This fall the Wayne Morse Center is holding an online fundraiser to support its program for another 20 years and beyond.
Current Giving Challenge: Paul Kaplan and Jane Kaplan Squires will match every gift, up to a total of $10,000!
Featuring Kathleen Hall Jamieson, director of the Annenberg Public Policy Center at the University of Pennsylvania and cofounder of FactCheck.org.
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This talk is sponsored by the Wayne Morse Center for Law and Politics’ Public Affairs Speaker Series and the Center for Science Communication Research (SCR). It is made possible in part by the Richard W. and Laurie Johnston Lecture Fund.
Jamieson is the Elizabeth Ware Packard Professor at the Annenberg School for Communication of the University of Pennsylvania and Director of the university’s Annenberg Public Policy Center. She has authored or co-authored 16 books, including Cyberwar: How Russian Hackers and Trolls Helped Elect a President, which won the Association of American Publishers’ 2019 R.R. Hawkins Award and was published in a revised paperback edition by Oxford University Press in June 2020. Among her other award-winning books are Spiral of Cynicism (with Joseph Cappella) and The Obama Victory: How Media, Money and Message Shaped the 2008 Election (with Kate Kenski and Bruce Hardy). In 2020, the National Academy of Sciences awarded Jamieson its Public Welfare Medal for her “non-partisan crusade to ensure the integrity of facts in public discourse and development of the science of scientific communication to promote public understanding of complex issues.”
In 2003, Jamieson cofounded FactCheck.org, the non-profit non-partisan website that describes itself as a "consumer advocate for voters that aims to reduce the level of deception and confusion in U.S. politics." In 2008, 2010, 2011, 2012, and from 2014-2019, FactCheck won Webby Awards from the International Academy of Digital Arts and Sciences for being the best Politics site (the Webbys have been called the “Oscars of the Internet”).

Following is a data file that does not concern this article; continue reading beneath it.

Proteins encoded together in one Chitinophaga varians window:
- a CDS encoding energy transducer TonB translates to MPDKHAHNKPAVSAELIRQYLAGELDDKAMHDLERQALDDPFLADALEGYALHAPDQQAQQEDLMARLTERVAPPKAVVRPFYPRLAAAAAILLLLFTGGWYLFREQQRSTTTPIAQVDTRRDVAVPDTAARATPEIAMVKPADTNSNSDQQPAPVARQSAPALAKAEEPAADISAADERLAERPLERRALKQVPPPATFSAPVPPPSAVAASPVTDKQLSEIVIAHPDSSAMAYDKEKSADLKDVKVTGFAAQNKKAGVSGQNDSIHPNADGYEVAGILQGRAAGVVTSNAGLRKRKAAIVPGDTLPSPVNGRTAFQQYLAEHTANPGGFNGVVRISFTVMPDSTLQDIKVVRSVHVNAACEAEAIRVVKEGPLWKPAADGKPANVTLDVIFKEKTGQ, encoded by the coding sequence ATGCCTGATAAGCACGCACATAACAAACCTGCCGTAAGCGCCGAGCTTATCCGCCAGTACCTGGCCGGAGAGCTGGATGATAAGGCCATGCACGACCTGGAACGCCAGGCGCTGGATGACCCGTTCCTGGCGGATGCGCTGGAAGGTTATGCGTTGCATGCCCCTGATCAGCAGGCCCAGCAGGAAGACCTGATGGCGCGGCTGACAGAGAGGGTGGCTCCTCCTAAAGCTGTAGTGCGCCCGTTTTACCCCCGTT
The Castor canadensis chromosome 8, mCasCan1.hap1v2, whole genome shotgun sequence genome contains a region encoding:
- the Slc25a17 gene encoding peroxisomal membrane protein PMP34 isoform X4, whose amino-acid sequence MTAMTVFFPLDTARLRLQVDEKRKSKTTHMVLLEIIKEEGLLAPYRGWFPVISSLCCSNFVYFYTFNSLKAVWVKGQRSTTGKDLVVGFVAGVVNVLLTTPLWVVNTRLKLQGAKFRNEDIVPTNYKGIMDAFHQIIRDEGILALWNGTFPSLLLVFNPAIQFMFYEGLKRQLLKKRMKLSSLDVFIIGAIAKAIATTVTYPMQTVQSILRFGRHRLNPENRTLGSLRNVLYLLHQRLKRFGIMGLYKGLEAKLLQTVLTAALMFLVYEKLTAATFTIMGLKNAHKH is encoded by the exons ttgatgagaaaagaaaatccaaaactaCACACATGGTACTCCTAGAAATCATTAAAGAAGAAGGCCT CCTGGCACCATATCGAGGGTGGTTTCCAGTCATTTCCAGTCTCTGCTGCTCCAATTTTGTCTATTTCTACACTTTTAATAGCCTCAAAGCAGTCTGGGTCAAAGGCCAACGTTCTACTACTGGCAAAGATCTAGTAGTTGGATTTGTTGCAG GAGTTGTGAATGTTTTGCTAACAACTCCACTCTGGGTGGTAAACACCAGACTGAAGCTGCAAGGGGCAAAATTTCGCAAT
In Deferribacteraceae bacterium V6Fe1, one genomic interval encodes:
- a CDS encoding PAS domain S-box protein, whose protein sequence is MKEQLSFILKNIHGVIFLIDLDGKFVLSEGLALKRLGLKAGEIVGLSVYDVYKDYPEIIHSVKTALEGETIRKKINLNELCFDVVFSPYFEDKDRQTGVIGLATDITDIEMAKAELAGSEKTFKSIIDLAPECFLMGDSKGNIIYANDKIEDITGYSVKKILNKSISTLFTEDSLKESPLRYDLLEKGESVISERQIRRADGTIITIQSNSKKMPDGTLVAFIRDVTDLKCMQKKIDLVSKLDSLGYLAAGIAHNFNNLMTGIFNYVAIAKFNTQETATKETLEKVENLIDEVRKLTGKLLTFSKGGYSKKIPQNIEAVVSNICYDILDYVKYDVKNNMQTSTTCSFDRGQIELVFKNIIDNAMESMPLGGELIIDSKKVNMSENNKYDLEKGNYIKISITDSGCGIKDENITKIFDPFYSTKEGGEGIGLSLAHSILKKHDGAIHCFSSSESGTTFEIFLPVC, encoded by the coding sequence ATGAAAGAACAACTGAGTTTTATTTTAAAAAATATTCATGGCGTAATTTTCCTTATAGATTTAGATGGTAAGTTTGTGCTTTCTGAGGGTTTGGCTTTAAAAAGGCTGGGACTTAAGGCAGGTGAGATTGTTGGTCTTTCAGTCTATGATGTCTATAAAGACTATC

Jamieson is a member of the American Philosophical Society and the National Academy of Sciences, and a Distinguished Scholar of the National Communication Association. She also is a fellow of the American Academy of Arts and Sciences, the American Academy of Political and Social Science, and the International Communication Association. For her contributions to the study of political communication, she received the American Political Science Association’s Murray Edelman Distinguished Career Award in 1995. In 2016, the American Philosophical Society awarded her its Henry Allen Moe Prize in the Humanities.
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Vesla Weaver is the Bloomberg Distinguished Associate Professor of Political Science and Sociology at Johns Hopkins University. Her research aims to better understand the causes and consequences of racial inequality in the United States, how state policies and institutions shape political life and identity, and especially the effects of increasing punishment and surveillance in America on democratic inclusion.
Weaver has served on the Harvard/NIJ Executive Session on Community Corrections, the Center for Community Change’s Good Jobs for All initiative, and the APSA Presidential Taskforce on Racial Inequality in the Americas. In 2017, she was an Andrew Carnegie Fellow. She is currently working on a new book based on the Portals Policing Project.
This event is part of the Wayne Morse Center's Public Affairs Speaker Series.
Register for the Zoom webinar here